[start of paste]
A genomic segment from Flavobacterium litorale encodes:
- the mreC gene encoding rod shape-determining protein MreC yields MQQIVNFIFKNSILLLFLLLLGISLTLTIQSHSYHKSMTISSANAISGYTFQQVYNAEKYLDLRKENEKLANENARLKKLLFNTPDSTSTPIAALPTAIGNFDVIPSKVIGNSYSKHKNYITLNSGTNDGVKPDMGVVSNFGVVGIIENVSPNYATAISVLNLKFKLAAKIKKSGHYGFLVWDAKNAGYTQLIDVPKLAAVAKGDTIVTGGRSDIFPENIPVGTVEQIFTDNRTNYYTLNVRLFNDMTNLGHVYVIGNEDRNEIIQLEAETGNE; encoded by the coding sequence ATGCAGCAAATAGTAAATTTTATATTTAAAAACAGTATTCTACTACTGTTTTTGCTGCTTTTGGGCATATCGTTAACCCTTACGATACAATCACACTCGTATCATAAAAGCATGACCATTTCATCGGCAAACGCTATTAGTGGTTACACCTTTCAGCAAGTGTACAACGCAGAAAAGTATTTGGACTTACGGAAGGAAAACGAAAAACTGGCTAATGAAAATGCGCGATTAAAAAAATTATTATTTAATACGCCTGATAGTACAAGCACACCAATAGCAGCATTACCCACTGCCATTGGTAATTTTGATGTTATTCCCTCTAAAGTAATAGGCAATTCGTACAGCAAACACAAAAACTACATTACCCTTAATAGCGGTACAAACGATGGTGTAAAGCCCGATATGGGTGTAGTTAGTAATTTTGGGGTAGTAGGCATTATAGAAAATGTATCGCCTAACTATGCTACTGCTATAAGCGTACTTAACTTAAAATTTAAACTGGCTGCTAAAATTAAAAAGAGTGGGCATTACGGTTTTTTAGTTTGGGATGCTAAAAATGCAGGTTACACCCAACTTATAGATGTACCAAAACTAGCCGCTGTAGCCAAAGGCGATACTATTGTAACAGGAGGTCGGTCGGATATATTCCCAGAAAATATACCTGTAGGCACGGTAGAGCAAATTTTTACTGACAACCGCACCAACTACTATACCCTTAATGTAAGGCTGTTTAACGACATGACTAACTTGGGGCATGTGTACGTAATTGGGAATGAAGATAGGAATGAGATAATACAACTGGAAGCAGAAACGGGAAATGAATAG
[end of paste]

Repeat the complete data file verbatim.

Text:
A genomic segment from Flavobacterium litorale encodes:
- the mreC gene encoding rod shape-determining protein MreC yields MQQIVNFIFKNSILLLFLLLLGISLTLTIQSHSYHKSMTISSANAISGYTFQQVYNAEKYLDLRKENEKLANENARLKKLLFNTPDSTSTPIAALPTAIGNFDVIPSKVIGNSYSKHKNYITLNSGTNDGVKPDMGVVSNFGVVGIIENVSPNYATAISVLNLKFKLAAKIKKSGHYGFLVWDAKNAGYTQLIDVPKLAAVAKGDTIVTGGRSDIFPENIPVGTVEQIFTDNRTNYYTLNVRLFNDMTNLGHVYVIGNEDRNEIIQLEAETGNE; encoded by the coding sequence ATGCAGCAAATAGTAAATTTTATATTTAAAAACAGTATTCTACTACTGTTTTTGCTGCTTTTGGGCATATCGTTAACCCTTACGATACAATCACACTCGTATCATAAAAGCATGACCATTTCATCGGCAAACGCTATTAGTGGTTACACCTTTCAGCAAGTGTACAACGCAGAAAAGTATTTGGACTTACGGAAGGAAAACGAAAAACTGGCTAATGAAAATGCGCGATTAAAAAAATTATTATTTAATACGCCTGATAGTACAAGCACACCAATAGCAGCATTACCCACTGCCATTGGTAATTTTGATGTTATTCCCTCTAAAGTAATAGGCAATTCGTACAGCAAACACAAAAACTACATTACCCTTAATAGCGGTACAAACGATGGTGTAAAGCCCGATATGGGTGTAGTTAGTAATTTTGGGGTAGTAGGCATTATAGAAAATGTATCGCCTAACTATGCTACTGCTATAAGCGTACTTAACTTAAAATTTAAACTGGCTGCTAAAATTAAAAAGAGTGGGCATTACGGTTTTTTAGTTTGGGATGCTAAAAATGCAGGTTACACCCAACTTATAGATGTACCAAAACTAGCCGCTGTAGCCAAAGGCGATACTATTGTAACAGGAGGTCGGTCGGATATATTCCCAGAAAATATACCTGTAGGCACGGTAGAGCAAATTTTTACTGACAACCGCACCAACTACTATACCCTTAATGTAAGGCTGTTTAACGACATGACTAACTTGGGGCATGTGTACGTAATTGGGAATGAAGATAGGAATGAGATAATACAACTGGAAGCAGAAACGGGAAATGAATAG